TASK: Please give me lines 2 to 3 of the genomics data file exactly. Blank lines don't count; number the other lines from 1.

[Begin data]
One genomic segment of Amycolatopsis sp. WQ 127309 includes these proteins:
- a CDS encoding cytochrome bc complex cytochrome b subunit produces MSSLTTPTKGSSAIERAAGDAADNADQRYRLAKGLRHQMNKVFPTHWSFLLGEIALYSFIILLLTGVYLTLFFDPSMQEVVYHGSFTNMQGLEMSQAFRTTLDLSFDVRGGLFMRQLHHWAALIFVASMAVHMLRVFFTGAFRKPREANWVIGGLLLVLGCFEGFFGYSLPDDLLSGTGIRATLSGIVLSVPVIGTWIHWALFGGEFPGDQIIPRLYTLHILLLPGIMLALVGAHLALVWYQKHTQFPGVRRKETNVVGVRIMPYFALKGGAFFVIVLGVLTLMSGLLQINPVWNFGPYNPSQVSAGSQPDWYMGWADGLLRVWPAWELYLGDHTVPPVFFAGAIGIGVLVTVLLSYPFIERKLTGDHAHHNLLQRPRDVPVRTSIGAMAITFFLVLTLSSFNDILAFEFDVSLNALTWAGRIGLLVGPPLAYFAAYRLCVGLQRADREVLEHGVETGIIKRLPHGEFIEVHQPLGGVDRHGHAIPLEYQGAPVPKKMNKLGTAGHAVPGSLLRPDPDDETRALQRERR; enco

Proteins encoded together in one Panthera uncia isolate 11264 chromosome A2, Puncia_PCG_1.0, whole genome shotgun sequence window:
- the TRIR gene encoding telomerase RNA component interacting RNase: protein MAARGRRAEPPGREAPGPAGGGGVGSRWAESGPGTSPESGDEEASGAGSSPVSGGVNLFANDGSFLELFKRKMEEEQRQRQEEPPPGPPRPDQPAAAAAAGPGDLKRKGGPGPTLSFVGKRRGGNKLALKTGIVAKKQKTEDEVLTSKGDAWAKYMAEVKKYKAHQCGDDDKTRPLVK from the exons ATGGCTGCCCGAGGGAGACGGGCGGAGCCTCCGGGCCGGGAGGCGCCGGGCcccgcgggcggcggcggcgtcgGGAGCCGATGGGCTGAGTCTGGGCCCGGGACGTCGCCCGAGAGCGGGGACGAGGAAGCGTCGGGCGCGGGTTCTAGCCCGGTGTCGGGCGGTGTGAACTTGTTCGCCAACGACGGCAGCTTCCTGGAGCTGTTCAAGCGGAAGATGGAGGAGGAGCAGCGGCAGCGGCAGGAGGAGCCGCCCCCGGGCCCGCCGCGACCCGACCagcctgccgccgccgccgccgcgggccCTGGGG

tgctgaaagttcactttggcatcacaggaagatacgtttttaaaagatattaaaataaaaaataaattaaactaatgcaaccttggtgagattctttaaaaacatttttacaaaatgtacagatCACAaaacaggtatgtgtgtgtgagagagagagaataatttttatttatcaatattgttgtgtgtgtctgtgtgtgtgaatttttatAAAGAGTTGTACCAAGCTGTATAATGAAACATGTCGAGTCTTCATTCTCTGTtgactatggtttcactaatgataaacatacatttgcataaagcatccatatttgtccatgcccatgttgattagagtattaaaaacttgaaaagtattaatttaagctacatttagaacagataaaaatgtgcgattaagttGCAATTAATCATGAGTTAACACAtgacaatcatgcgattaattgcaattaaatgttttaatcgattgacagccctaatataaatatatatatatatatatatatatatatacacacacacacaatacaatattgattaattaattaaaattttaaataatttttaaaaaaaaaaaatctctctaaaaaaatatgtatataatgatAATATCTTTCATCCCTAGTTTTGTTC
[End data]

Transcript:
- a CDS encoding cytochrome bc complex cytochrome b subunit produces MSSLTTPTKGSSAIERAAGDAADNADQRYRLAKGLRHQMNKVFPTHWSFLLGEIALYSFIILLLTGVYLTLFFDPSMQEVVYHGSFTNMQGLEMSQAFRTTLDLSFDVRGGLFMRQLHHWAALIFVASMAVHMLRVFFTGAFRKPREANWVIGGLLLVLGCFEGFFGYSLPDDLLSGTGIRATLSGIVLSVPVIGTWIHWALFGGEFPGDQIIPRLYTLHILLLPGIMLALVGAHLALVWYQKHTQFPGVRRKETNVVGVRIMPYFALKGGAFFVIVLGVLTLMSGLLQINPVWNFGPYNPSQVSAGSQPDWYMGWADGLLRVWPAWELYLGDHTVPPVFFAGAIGIGVLVTVLLSYPFIERKLTGDHAHHNLLQRPRDVPVRTSIGAMAITFFLVLTLSSFNDILAFEFDVSLNALTWAGRIGLLVGPPLAYFAAYRLCVGLQRADREVLEHGVETGIIKRLPHGEFIEVHQPLGGVDRHGHAIPLEYQGAPVPKKMNKLGTAGHAVPGSLLRPDPDDETRALQRERR; enco

Proteins encoded together in one Panthera uncia isolate 11264 chromosome A2, Puncia_PCG_1.0, whole genome shotgun sequence window: